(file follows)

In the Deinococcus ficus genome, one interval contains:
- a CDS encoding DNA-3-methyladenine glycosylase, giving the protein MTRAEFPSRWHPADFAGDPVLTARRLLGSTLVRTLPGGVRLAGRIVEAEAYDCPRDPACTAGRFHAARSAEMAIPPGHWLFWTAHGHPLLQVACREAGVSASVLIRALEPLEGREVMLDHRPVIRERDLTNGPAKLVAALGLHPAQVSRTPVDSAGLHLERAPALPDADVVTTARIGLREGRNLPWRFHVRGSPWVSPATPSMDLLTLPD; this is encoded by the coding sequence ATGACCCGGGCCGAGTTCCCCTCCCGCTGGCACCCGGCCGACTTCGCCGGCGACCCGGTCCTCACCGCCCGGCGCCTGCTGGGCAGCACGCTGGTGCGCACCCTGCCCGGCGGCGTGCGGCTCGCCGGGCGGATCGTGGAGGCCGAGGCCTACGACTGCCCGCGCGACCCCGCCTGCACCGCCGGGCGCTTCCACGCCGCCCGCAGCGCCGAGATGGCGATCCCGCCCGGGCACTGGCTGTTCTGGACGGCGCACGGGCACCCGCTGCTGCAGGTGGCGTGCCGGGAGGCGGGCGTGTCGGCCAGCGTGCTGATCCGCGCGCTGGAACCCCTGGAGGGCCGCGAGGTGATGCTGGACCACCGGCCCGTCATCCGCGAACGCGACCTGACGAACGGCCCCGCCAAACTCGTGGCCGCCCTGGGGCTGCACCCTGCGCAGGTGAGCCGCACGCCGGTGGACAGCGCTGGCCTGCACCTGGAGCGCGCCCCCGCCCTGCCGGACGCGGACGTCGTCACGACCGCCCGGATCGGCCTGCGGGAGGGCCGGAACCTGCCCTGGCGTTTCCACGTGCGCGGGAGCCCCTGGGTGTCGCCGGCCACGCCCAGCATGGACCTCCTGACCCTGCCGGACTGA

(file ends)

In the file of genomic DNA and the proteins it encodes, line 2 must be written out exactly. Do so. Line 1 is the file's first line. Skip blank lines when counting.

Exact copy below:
- a CDS encoding DNA-3-methyladenine glycosylase, giving the protein MTRAEFPSRWHPADFAGDPVLTARRLLGSTLVRTLPGGVRLAGRIVEAEAYDCPRDPACTAGRFHAARSAEMAIPPGHWLFWTAHGHPLLQVACREAGVSASVLIRALEPLEGREVMLDHRPVIRERDLTNGPAKLVAALGLHPAQVSRTPVDSAGLHLERAPALPDADVVTTARIGLREGRNLPWRFHVRGSPWVSPATPSMDLLTLPD; this is encoded by the coding sequence ATGACCCGGGCCGAGTTCCCCTCCCGCTGGCACCCGGCCGACTTCGCCGGCGACCCGGTCCTCACCGCCCGGCGCCTGCTGGGCAGCACGCTGGTGCGCACCCTGCCCGGCGGCGTGCGGCTCGCCGGGCGGATCGTGGAGGCCGAGGCCTACGACTGCCCGCGCGACCCCGCCTGCACCGCCGGGCGCTTCCACGCCGCCCGCAGCGCCGAGATGGCGATCCCGCCCGGGCACTGGCTGTTCTGGACGGCGCACGGGCACCCGCTGCTGCAGGTGGCGTGCCGGGAGGCGGGCGTGTCGGCCAGCGTGCTGATCCGCGCGCTGGAACCCCTGGAGGGCCGCGAGGTGATGCTGGACCACCGGCCCGTCATCCGCGAACGCGACCTGACGAACGGCCCCGCCAAACTCGTGGCCGCCCTGGGGCTGCACCCTGCGCAGGTGAGCCGCACGCCGGTGGACAGCGCTGGCCTGCACCTGGAGCGCGCCCCCGCCCTGCCGGACGCGGACGTCGTCACGACCGCCCGGATCGGCCTGCGGGAGGGCCGGAACCTGCCCTGGCGTTTCCACGTGCGCGGGAGCCCCTGGGTGTCGCCGGCCACGCCCAGCATGGACCTCCTGACCCTGCCGGACTGA